Don and Jodi Heeringa
Don and Jodi Heeringa established the Ottawa County Cold Case Support Fund, a nonprofit endowment fund, in 2014 to show support of and to help solve local cold cases, an issue that is very close to their hearts.
On November 23, 1987, Rick Brink didn’t show up to work at Trendway Corporation. Rick was a long time employee and friend of Don Heeringa, owner of Trendway.
“Rick was a great young man, wise beyond his years. He was very responsible and he had excellent people skills. We had worked together for years and it was out of character for him to not show up. It was very alarming to us at Trendway. We contacted his family and his wife’s office, and no one had heard from them in a few days,” remembers Don. Rick’s wife, Gail, was also absent from work that morning. Don felt something had to be wrong so he drove from Trendway to Rick’s home to check on him.
When they arrived at the house, Don and Rick’s family experienced something no one should ever have to go through. Both Rick and Gail had been shot to death. “It was a total shock. Even now, after 28 years, the details are still crystal clear. This sort of thing just doesn’t happen here in Ottawa County, especially to two people that were so well-loved and such good friends and employees. There’s no training for this type of loss or what to do next,” noted Don.
The Brinks case remained opened and unsolved for 27 years. Don installed a plaque and a flagpole in Brinks’ honor at Trendway Corporation shortly after the murders.
“We lived with this loss every day. Each day I would pass that flag pole and wonder how this could happen and not be resolved.”
In 2011, the Ottawa County Sheriff’s Department received special funding from the county commission to investigate a number of cold cases. The Brinks case was one of them.
Two detectives, Venus Repper and the now retired David Blakely, were assigned to the case full time in the hopes of solving it. “They interviewed over 200 people more than 25 years later. I was so impressed with their dedication. They worked on the case for over a year, giving 100%. It takes a lot of time and money to solve cases like this after all these years. The Sheriff’s Department and the detectives really put their hearts and souls into finding resolution,” Don said.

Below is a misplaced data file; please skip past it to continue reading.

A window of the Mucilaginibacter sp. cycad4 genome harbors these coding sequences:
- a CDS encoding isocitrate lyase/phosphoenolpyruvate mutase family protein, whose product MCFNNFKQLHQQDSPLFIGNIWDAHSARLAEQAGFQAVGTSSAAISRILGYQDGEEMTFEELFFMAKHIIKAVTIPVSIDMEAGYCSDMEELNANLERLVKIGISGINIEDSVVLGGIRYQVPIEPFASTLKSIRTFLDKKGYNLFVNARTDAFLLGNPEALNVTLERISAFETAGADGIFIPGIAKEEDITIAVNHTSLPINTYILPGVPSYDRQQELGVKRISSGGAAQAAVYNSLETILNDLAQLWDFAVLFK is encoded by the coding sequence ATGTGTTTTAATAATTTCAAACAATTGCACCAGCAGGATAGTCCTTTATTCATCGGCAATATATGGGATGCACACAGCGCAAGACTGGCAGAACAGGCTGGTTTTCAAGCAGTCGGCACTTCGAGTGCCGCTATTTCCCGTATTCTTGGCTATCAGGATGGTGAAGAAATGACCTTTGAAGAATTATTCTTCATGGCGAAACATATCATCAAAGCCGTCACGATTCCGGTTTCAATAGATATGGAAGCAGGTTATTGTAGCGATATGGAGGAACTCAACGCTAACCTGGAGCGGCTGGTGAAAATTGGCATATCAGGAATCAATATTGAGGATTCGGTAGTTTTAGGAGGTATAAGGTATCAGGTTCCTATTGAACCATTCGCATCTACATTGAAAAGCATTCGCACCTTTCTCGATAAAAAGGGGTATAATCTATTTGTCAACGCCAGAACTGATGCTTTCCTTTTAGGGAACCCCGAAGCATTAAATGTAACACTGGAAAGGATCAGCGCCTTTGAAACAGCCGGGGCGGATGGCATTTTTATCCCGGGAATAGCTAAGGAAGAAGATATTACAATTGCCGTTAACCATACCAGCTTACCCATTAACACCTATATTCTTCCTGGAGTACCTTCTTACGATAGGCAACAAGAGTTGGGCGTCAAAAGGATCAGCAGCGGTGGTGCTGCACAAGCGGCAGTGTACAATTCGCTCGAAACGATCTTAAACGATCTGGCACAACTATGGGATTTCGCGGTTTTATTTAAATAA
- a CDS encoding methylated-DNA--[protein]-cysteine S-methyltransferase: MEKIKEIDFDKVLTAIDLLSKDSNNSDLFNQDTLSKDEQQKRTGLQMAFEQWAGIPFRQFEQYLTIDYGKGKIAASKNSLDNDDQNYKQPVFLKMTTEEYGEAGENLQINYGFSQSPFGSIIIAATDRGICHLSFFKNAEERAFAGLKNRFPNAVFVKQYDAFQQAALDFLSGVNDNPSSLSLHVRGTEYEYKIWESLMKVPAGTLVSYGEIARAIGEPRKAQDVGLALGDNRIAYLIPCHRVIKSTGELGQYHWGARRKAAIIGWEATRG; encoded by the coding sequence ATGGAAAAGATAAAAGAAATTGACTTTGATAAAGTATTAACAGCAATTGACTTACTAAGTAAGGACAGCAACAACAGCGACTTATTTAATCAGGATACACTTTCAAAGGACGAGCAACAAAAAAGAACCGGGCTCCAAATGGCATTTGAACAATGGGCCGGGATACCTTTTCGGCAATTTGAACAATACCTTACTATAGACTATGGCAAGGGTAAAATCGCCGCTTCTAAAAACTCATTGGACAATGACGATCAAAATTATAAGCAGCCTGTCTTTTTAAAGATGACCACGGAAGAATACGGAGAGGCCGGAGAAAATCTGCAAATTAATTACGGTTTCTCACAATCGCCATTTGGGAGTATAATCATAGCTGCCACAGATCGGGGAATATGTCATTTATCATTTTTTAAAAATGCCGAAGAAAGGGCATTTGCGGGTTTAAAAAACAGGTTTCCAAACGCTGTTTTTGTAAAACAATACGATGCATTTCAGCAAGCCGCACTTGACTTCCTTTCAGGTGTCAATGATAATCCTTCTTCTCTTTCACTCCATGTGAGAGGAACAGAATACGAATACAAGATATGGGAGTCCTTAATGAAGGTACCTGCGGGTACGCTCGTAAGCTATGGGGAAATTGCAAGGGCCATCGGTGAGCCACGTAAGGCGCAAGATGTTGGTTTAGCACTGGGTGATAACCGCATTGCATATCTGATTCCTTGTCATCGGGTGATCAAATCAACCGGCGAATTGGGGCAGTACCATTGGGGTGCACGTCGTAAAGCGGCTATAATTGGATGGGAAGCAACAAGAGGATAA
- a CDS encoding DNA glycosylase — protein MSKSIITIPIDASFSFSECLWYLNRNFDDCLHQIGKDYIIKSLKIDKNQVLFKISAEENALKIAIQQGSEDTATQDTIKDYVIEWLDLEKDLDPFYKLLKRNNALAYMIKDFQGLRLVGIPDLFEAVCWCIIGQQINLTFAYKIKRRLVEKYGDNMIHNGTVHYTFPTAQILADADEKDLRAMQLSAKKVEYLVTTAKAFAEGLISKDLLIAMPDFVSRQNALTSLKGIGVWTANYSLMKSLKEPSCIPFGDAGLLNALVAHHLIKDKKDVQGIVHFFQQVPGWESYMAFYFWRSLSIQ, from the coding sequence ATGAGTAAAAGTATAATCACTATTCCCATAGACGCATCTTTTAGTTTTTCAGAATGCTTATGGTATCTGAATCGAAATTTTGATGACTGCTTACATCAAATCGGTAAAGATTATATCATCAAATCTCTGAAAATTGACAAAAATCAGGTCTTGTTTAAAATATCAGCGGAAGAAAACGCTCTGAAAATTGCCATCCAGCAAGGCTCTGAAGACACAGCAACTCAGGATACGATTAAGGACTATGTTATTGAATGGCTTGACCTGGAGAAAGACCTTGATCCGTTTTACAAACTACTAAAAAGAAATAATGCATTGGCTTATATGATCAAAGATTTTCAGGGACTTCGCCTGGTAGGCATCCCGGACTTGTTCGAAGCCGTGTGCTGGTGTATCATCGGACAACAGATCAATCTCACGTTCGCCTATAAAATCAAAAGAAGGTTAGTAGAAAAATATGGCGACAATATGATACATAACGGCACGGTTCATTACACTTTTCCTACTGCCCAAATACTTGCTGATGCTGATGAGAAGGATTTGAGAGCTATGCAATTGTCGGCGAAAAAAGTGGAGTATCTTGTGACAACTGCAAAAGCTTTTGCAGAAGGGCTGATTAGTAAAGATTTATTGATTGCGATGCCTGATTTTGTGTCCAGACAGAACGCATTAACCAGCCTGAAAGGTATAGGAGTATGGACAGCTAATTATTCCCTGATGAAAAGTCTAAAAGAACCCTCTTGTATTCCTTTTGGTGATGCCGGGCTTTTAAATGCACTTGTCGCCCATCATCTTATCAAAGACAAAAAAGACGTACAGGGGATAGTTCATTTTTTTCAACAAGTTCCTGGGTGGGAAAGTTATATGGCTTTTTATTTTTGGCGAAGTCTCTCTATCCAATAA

In January of 2013, a suspect was arrested. In April of 2014, the suspect was found guilty by a unanimous jury. Don attended each day of the three week trial and the conviction.
“Seeing this solved and knowing that justice was served closed a hole in my heart that was there for all these years. The commissioners, the Sheriff’s Department, the prosecuting attorneys and the jury deserve so much credit. I have the highest admiration for them. They did an excellent job,” remembers Don.
Many cold cases remain unsolved because advanced DNA testing and travel for out-of state interviews is very costly. Don and Jodi established the Cold Case Support Fund to help cover these extra costs and to show appreciation for the heartfelt effort that went into solving the Brinks case.
“We want to help others in the future, to ensure that the unanticipated needs of solving local cold cases are met. All of the advanced testing and travel needs really add up. This fund is a place the Sheriff’s Department can turn to when they have unpredictable expenses that are key to their investigation,” Don added.
“We see our fund here as seed money. We’d love for the community to get behind this and help us to grow the fund so that it can make a big difference in solving future cases,” said Don.
“We want to lessen the pain when such unbelievable things happen and help bring resolution to families. We think it will help for families to know that there are people out there that care enough to continue to press to find justice in these cases.”
Originally featured in the Community Foundation’s 2014 Annual Report. While this was written by CFHZ’s Communications Manager Nicole Paquette in 2015, we believe that stories of generosity are timeless and always relevant.